The attempt to make ISPs (Internet Service Providers) criminally liable for their users’ breach of name suppression orders is unjust and unworkable.
The Criminal Procedure (Reform and Minimisation) Bill is an omnibus bill that makes significant changes to the New Zealand criminal justice system. In its attempt to reform and streamline, it weakens the right to a jury trial, takes away the right to silence and forces defendants to help the Police make the case against them.
It also changes the law around name suppression. While we support the attempt to make name suppression harder to get, we have serious concerns about the attempt to make ISPs liable for breaches of name suppression online. Read section 216 of the proposed law and then consider some of these questions:
Continue reading Remove ISP Liability from the Criminal Procedure Reform Bill
InternetNZ hosted a workshop about name suppression in the digital age.
The following notes were made at the session. They give a general idea of what was discussed but should not be taken as definitive or complete.
Continue reading Internet Name Suppression Workshop
The Government is to tighten up the rules around court-ordered name suppression. The proposed changes are in response to the Law Commission’s report recommending that the rules around suppression need to be clarified and that suppression should be harder to get.
Of concern to Tech Liberty is the following from the Cabinet Paper (PDF):
that it be an offence where an onshore internet service provider or content host becomes aware that they are hosting information that they know is in breach of a suppression order, and they fail to block access or remove it as soon as is reasonable practicable;
While on the face it this does not seem completely unreasonable, the devil is in the details:
- Defining exactly what an Internet Service Provider is turns out to be difficult – and is something that the copyright legislation has also struggled with. Does it include a library or cafe providing free internet? What about a publicly shared connection from someone’s house? How about ISPs that are only providing wholesale bandwidth to other ISPs – which is responsible?
- What duties do ISPs have to police content hosted on their networks by their customers? What if the server is under the control of the customer and the ISP is only providing internet bandwidth and power?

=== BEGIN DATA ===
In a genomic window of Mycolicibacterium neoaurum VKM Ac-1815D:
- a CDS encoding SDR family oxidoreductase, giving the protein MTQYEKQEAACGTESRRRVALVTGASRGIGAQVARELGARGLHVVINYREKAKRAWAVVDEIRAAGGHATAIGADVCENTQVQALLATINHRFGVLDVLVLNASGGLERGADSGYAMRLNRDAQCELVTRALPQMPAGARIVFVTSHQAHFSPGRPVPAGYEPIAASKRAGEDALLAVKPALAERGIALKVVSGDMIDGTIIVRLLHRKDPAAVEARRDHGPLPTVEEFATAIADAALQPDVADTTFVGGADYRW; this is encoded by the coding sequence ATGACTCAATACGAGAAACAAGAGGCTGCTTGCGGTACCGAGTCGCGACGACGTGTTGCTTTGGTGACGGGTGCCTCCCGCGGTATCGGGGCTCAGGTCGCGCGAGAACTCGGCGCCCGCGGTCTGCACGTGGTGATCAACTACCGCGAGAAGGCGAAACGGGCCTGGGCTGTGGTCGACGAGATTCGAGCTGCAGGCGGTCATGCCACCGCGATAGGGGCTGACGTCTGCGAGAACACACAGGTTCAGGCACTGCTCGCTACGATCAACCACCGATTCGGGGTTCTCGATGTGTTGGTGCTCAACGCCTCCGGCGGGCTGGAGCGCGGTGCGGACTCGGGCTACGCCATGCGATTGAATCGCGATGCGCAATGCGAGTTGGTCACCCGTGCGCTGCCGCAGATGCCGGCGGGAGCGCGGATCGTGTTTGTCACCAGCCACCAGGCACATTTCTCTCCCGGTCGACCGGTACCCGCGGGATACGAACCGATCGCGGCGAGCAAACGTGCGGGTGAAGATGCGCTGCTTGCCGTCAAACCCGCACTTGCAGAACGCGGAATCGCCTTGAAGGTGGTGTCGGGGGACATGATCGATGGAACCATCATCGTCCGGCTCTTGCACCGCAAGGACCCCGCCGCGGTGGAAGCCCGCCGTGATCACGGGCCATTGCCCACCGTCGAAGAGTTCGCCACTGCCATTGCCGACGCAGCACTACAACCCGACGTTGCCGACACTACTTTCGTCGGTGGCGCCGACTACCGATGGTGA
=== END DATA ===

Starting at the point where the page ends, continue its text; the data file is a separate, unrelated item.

- How will ISPs and content hosts be able to tell whether material is in breach of a suppression order or not? What if the material is only hinting at the identity – does the ISP have to decide whether it’s enough to qualify as a breach and take it down?
- What does “block access or remove it” mean in practice? If ISPs have no admin access to the server hosting the website (as is common when they host other company’s servers), will they be forced to take down entire websites or multi-site web-servers to remove a comment posted on a blog?
ISPs as judge/jury/executioner
We fear that this new law will be a repeat of the debacle around changes to the copyright act – trying to force ISPs into having to make complex legal decisions simply because no one else can do it.
It was wrong to make ISPs judge and punish people for breaches of copyright, it’s equally wrong to make them judge and punish people for breaches of suppression orders.
Future of suppression
Ultimately, the law changes may be largely pointless once the ease of publishing information on the internet anywhere in the world is taken into account.
We look forward to seeing the final text of the bill and expect that we will be making a submission.
See also Rick Shera’s blog post.
Judge David Harvey told the seminar that internet providers (ISPs) should be set up specifically to block suppressed information and issue “take-down” notices to those who had posted it. “Internet content can in fact be managed and controlled. It is a question … of how far we want to go to do that.”
‘Alliance’ needed to enforce name suppression online, Stuff.co.nz
Seeking to deny the protesters a chance to reassert their voice, authorities slowed Internet connections to a crawl in the capital, Tehran. For some periods on Sunday, Web access was completely shut down — a tactic that was also used before last month’s demonstration.